Similarly, objects in a left neighboring lane (not shown in
This adaptation of the setpoint value and the resulting vehicle performance is illustrated in
Center 12 of lane 16 is shown with a dash-dot line and the path of vehicle 10 is given as a dashed line, this path being determined by setpoint values ΔYsetpoint which are determined periodically by selection device 26.
It is assumed here that normal value ΔYn has been set at 0 by the driver, i.e., the setpoint value corresponds to center 12 of the lane if there are no objects in neighboring lanes 36 and 48. When vehicle 10 approaches truck 42, ΔYsetpoint becomes negative, i.e., the vehicle will travel slightly to the left of center 12 of the lane in order to maintain a greater safety distance from the truck. After passing truck 42, passenger vehicle 44 is passed next. However, the lateral offset of path 56 is then reduced almost to 0 again because object 50 is now approaching vehicle 10 from the opposite direction. Because of the much greater relative speed, a greater relative safety distance should be maintained with respect to the oncoming vehicle. Although passenger vehicle 44 has been passed, ΔYsetpoint is positive, the host vehicle is traveling with a lateral offset to the right in relation to center 12 of the lane because neighboring lane 36 on the right is then free and a greater safety distance should be maintained from object 52, which in this case is an oncoming object.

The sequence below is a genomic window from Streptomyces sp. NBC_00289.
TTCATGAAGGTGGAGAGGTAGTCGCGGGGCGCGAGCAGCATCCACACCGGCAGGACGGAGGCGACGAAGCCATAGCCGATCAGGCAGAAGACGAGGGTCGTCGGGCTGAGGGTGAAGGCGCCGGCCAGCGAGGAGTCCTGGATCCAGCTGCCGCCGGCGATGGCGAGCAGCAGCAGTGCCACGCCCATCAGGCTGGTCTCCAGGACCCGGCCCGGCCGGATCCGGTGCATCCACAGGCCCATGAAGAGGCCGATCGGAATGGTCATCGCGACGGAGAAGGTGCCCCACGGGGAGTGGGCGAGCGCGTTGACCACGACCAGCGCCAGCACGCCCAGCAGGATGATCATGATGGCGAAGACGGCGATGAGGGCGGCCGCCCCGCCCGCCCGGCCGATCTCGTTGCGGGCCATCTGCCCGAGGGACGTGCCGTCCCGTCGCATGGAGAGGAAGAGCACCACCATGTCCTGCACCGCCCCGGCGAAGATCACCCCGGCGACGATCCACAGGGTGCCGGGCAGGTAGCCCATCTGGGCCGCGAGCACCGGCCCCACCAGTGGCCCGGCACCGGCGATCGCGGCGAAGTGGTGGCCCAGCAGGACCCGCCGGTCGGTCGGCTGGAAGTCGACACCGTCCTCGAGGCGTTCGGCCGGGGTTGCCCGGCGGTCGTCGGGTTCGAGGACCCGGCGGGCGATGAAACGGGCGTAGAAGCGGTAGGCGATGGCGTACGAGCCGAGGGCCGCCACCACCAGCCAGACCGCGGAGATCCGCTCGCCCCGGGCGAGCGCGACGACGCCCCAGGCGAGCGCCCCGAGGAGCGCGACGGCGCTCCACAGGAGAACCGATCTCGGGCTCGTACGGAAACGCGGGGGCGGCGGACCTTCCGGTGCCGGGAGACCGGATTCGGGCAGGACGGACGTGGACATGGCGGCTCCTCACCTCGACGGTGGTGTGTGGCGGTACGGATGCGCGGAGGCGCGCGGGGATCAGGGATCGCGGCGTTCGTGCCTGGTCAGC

According to one exemplary embodiment, the method for lane keeping support could take place approximately as follows. A certain predicted time Tv is used as the basis for regulating the lateral position. Setpoint value ΔYsetpoint is calculated in each case by selection device 26 for a point on road 16 which is reached by vehicle 10 after predicted time Tv. Output signal A is calculated by processing device 28 accordingly, so the setpoint-actual deviation within predicted time Tv is reduced to 0.
For each tracked object 42, 44, 50, 52, selection device 26 calculates on the basis of the measured longitudinal distance and the relative speed of the object a point in time Tpa when vehicle 10 will begin to pass the object in question. In the case of truck 42, Tpa is the point in time when the front end of vehicle 10 reaches the rear edge of truck 42. Similarly, a point in time Tpe when the passage of the object is concluded is calculated for each object. In the case of truck 42, this is the point in time when the rear bumper of vehicle 10 is level with the front bumper of truck 42.
If vehicle 10 and truck 42 are level with one another, selection device 26 would calculate setpoint value ΔYsetpoint for a point in time which is later by Tv. If passenger vehicle 44 were not present, the setpoint value would be returned to 0 at this point in time. The result would be that vehicle 10 would already be approaching truck 42 before the passing maneuver is in fact concluded. According to one example embodiment of the present invention, this is preventable by reducing predicted time Tv to a smaller value—at least with respect to object 42 which is currently of relevance, so that the return to the center of the lane occurs later accordingly. However, the normal (longer) predicted time should remain in effect in consideration of other objects 44, 50 and 52. In a modified embodiment, the setpoint value calculated with respect to a certain object (i.e., truck 42 here) is retained until this object has in fact been passed, i.e., until time Tpe.